Lisa Su tells SXSW audience that mainstream AI use is on the way

Flash forward: AMD’s Ryzen 8000G has arrived.

Kathleen Maher

At SXSW 2024, Lisa Su, CEO of AMD, addressed a tech-savvy audience focused on immediate financial gains. Despite discussing AI PCs, interest seemed tepid, with attendees hesitant to upgrade for AI capabilities. Tech giants like AMD, Intel, Microsoft, Nvidia, and Qualcomm envision similar AI PC concepts, but users are holding on to devices longer and relying on server-based capabilities. Apple’s M3 chip with a 16-core Neural Engine competes in the AI PC market. Su remains optimistic about AI PC adoption, although current trends favor device longevity. Overall, while AI PCs show promise, adoption may be gradual, with manufacturers aiming to accelerate uptake through innovation and marketing.

What do we think? It’s too bad Su’s speech was not packaged well for SXSW, but those people who stayed to hear what she had to say had more reason to look forward to a future with AI augmentation, and Su had a chance to hone her message.

Su talks AMD AI at SXSW

Lisa Su came to SXSW 2024 to talk to the folks. With the help of moderator Ryan Patel, she came to preach AMD and do a little light recruiting and fortune-telling. It was a tough gig. SXSW, as you probably know, is a silly mess of conferences, performances, a film festival, and a music festival, with a bunch of selling all around. Given that, what is the right note for a serious businesswoman like Su to hit?

In general, SXSW people are very tech savvy, but they don’t go to SXSW to learn how their technology works. They want to know what it can do and how to make a million dollars immediately. Whoever booked Su for this gig didn’t do her any favors.

AI is at the center of attention this year, and Su wasted no time pivoting to AI once she covered the necessary “we’re No. 1” talking points required of CEOs giving public talks.

Su and Patel discussed the AI PC as if everyone in the audience knew what they’re talking about and were just dying to rush out to buy a new computer so they could get some of that AI stuff they’d been hearing about. That part didn’t go over well with much of the audience.

AMD, Intel, Microsoft, Nvidia, and Qualcomm all have their ideas about what the AI computer is, and they’re pretty similar. Microsoft says in order for a PC to deliver the optimum AI experience, it has to run its Copilot AI experience. Microsoft-sanctioned machines will have a Copilot key on the keyboard. Under the hood, Microsoft AI PCs have an NPU clocking in at about 40 trillion AI operations (TOPS), in addition to the standard CPU and GPU, and DRAM recommendations have gone up to 16GB. Those machines are on their way.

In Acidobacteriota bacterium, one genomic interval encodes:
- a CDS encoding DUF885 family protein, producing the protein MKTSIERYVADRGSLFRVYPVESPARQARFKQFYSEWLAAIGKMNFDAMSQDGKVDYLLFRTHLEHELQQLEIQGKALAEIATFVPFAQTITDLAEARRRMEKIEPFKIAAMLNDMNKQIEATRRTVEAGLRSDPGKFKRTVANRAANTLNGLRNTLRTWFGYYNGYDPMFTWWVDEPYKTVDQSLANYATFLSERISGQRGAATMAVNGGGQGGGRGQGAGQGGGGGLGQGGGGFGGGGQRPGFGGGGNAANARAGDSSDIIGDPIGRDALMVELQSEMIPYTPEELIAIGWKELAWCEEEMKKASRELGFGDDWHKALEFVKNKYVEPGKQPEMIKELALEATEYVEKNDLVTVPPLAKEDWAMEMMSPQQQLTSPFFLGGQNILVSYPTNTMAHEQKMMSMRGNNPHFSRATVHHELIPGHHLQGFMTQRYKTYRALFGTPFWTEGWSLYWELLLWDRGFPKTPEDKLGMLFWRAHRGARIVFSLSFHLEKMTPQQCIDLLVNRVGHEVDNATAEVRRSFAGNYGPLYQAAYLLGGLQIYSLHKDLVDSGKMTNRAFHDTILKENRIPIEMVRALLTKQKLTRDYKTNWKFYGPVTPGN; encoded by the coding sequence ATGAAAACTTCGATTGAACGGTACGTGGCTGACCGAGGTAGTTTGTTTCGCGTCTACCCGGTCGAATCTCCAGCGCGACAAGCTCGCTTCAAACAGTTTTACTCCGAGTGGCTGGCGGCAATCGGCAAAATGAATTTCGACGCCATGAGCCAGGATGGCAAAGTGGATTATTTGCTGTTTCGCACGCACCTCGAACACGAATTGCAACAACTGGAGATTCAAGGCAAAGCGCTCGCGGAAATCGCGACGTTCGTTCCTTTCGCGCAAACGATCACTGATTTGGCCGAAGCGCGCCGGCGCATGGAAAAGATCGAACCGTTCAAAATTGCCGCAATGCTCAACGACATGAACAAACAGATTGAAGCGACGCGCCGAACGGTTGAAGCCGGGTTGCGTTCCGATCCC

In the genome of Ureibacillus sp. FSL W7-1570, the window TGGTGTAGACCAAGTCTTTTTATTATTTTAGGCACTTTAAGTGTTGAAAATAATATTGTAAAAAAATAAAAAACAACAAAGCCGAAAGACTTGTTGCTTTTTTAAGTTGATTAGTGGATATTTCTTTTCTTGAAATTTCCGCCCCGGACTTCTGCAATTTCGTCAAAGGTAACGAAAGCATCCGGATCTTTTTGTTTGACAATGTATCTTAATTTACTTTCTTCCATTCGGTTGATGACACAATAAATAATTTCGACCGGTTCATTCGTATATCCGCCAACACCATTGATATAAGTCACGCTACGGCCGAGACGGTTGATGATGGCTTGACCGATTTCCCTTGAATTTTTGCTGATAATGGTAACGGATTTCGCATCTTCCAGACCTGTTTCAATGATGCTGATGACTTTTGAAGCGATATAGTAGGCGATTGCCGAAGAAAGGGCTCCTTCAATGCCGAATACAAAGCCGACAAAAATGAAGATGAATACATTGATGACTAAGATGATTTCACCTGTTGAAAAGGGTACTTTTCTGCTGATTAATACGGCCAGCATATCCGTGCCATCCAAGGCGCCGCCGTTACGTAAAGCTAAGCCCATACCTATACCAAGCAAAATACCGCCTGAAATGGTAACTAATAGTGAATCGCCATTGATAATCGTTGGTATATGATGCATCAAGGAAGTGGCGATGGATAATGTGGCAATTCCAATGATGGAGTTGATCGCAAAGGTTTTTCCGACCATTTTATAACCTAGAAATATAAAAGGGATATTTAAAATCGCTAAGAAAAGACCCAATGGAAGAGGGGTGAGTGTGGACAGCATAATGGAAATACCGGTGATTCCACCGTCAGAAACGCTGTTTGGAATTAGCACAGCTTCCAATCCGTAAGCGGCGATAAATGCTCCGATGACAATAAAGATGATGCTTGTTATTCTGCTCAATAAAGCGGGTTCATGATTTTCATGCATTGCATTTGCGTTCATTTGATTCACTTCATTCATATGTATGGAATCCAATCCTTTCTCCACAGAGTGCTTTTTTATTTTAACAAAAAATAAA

(Source: Microsoft)

In reality, people are keeping their computers longer and longer because it does what they want it to do. Also, people are relying more and more on server-based capabilities. They don’t really want more, and somehow, their lives seem just as fulfilling. 

To make a necessary diversion, Apple wants you to know that Macs are also fabulous AI PCs because the latest M3 includes a 16-core Neural Engine along with the CPU and GPU processors that help drive on-device machine learning.

Su said she believes everyone will want an AI PC, and she’s right in the sense that everyone will want a new PC, and it will have these things. It might take a while for everyone to covet the AI functionality, but computer manufacturers will do their damnedest to make that day come sooner rather than later.

AMD’s Ryzen 8000G series chip, which is debuting right now, is AMD’s entry into the AI sweepstakes with integrated graphics and an NPU. At South By, Su said the chip was testing out better and better. AMD says the new Ryzen gives gamers a worthy gaming chip at an attractive price and a lower power envelope. The 8000Gs feature eight cores, 16 threads, 24MB total cache, and integrated Radeon 7000M series graphics. AMD says the chip hits the right notes for gamers, but just as importantly, it’s got accelerators for AI products, including  Adobe, DaVinci, and Topaz Labs tools for video and photography.

At SXSW, Su said she’s been experimenting with AI in her day-to-day work. She has found Microsoft’s Copilot key to be promising and says she does not yet trust AI to answer her emails but can foresee a day when she might. However, the larger story for AMD, says Su, is that AI is enabling AMD to get new products to market as fast as possible and the Ryzen 8000G is an example.

Su also said AI has yet to reach its potential, but within the next few years, customers will have access to all the knowledge available to AMD. In addition, computers plus AI will take creativity to new levels.

And, probably,  some of those eager beavers in the audience will figure out how to translate all that available AI into a whole lot of money.